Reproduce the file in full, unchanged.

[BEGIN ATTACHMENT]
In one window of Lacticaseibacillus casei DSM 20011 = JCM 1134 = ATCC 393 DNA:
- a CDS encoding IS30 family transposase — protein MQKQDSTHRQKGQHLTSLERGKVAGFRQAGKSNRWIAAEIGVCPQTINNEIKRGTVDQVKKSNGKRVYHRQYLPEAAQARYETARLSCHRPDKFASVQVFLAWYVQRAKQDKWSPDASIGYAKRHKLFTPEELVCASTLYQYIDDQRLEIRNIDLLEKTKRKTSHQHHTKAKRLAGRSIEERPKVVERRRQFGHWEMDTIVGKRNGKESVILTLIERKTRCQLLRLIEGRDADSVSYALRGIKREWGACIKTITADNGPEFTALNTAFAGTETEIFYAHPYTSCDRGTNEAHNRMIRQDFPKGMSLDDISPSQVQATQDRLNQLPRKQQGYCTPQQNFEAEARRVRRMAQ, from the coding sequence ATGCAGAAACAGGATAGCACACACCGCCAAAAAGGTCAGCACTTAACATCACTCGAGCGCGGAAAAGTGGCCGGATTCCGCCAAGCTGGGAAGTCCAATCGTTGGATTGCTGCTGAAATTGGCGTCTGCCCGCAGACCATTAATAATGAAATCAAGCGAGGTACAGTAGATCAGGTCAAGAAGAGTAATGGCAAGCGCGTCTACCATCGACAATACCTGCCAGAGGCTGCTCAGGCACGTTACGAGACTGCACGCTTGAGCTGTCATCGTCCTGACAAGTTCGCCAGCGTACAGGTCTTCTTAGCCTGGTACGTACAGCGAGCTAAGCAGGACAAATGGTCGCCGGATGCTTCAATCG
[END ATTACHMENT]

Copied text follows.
In one window of Lacticaseibacillus casei DSM 20011 = JCM 1134 = ATCC 393 DNA:
- a CDS encoding IS30 family transposase — protein MQKQDSTHRQKGQHLTSLERGKVAGFRQAGKSNRWIAAEIGVCPQTINNEIKRGTVDQVKKSNGKRVYHRQYLPEAAQARYETARLSCHRPDKFASVQVFLAWYVQRAKQDKWSPDASIGYAKRHKLFTPEELVCASTLYQYIDDQRLEIRNIDLLEKTKRKTSHQHHTKAKRLAGRSIEERPKVVERRRQFGHWEMDTIVGKRNGKESVILTLIERKTRCQLLRLIEGRDADSVSYALRGIKREWGACIKTITADNGPEFTALNTAFAGTETEIFYAHPYTSCDRGTNEAHNRMIRQDFPKGMSLDDISPSQVQATQDRLNQLPRKQQGYCTPQQNFEAEARRVRRMAQ, from the coding sequence ATGCAGAAACAGGATAGCACACACCGCCAAAAAGGTCAGCACTTAACATCACTCGAGCGCGGAAAAGTGGCCGGATTCCGCCAAGCTGGGAAGTCCAATCGTTGGATTGCTGCTGAAATTGGCGTCTGCCCGCAGACCATTAATAATGAAATCAAGCGAGGTACAGTAGATCAGGTCAAGAAGAGTAATGGCAAGCGCGTCTACCATCGACAATACCTGCCAGAGGCTGCTCAGGCACGTTACGAGACTGCACGCTTGAGCTGTCATCGTCCTGACAAGTTCGCCAGCGTACAGGTCTTCTTAGCCTGGTACGTACAGCGAGCTAAGCAGGACAAATGGTCGCCGGATGCTTCAATCG